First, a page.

Makara is a rural area at the western edge of Wellington, New Zealand, between the city and Cook Strait. There is winding road access from Karori or Johnsonville/Ohariu, leading to a rocky and stoney foreshore which provides beautiful views across Cook Strait to the South Island when the weather is good, and a dramatically stormy outlook the rest of the time. There are small settlements at both Makara Beach, and a few kilometers inland towards Karori, a small village with a primary school and a Catholic and an Anglican church. Both churches are registered with Heritage New Zealand, as is the War Memorial.
The Memorial is sited on the corner of Makara and South Makara Roads, on the boundary of the graveyards of St Mathias Church. The setting is picturesque, with the well-tended grass slope around the graves and church forming a restful backdrop. It was unveiled by Brigadier General Richardson on 23 May 1921.
The four-sided obelisk form used was one of the most popular forms used for war memorials, with over 30 percent of World War One memorials in New Zealand being of this style. Makara’s War Memorial uses military iconography of a crossed sword and rifle surmounted by a ‘lemon squeezer’ hat, a typical symbol of New Zealand identity. The symbolism of the hat is a rare example of reference to national identity rather than to identification with "Empire", which was more typical for memorials being constructed throughout the country at the time.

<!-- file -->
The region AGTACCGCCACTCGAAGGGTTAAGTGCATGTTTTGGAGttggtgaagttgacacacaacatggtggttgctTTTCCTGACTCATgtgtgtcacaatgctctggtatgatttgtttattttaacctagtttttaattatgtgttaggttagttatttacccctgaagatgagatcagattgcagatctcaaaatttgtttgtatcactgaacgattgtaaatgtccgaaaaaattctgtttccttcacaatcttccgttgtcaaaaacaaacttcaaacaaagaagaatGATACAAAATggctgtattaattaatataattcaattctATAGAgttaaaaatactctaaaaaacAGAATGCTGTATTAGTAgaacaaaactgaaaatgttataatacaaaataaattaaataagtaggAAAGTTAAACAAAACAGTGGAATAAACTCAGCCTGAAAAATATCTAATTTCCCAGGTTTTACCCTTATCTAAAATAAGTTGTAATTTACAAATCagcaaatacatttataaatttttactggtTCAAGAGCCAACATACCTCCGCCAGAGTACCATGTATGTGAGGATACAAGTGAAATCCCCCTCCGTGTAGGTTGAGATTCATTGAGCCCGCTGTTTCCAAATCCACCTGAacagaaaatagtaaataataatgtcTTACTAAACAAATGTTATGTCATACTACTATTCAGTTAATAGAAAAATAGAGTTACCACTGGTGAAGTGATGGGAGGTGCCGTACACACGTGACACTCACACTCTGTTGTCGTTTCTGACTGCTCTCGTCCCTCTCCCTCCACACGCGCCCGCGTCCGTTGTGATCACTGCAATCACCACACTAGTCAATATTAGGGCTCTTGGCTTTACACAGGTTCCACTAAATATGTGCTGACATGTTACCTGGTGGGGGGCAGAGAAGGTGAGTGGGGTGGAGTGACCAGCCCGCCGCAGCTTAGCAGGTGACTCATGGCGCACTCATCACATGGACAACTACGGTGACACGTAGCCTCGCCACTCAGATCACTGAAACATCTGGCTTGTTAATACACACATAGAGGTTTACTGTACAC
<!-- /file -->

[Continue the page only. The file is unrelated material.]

There are seven names of men from the Makara area killed in World War 1 on the front of the memorial. One more name was added at the foot of the plinth after World War 2. One of the men, J. H. JERVIS, is also commemorated in the church, where there is a stained glass window in his memory. John Howard Jervis was the first of Makara’s men to be killed in the war during the Gallipoli campaign. Two other men from the district named on the memorial - Louis SIEVERS, and Harry MONAGHAN - are commemorated in stained glass windows in St. Patrick's Catholic Church, 100 metres distant on the other side of Makara Road.
The community at Makara has always been small and the stories of the men named reveal many links between their families.
ANZAC Day commemorations continue to be held on the 25th April every year at the Memorial.
(Some of the above information has been provided on New Zealand Heritage Pouhere Taonga's website http://www.heritage.org.nz/the-list/details/1442)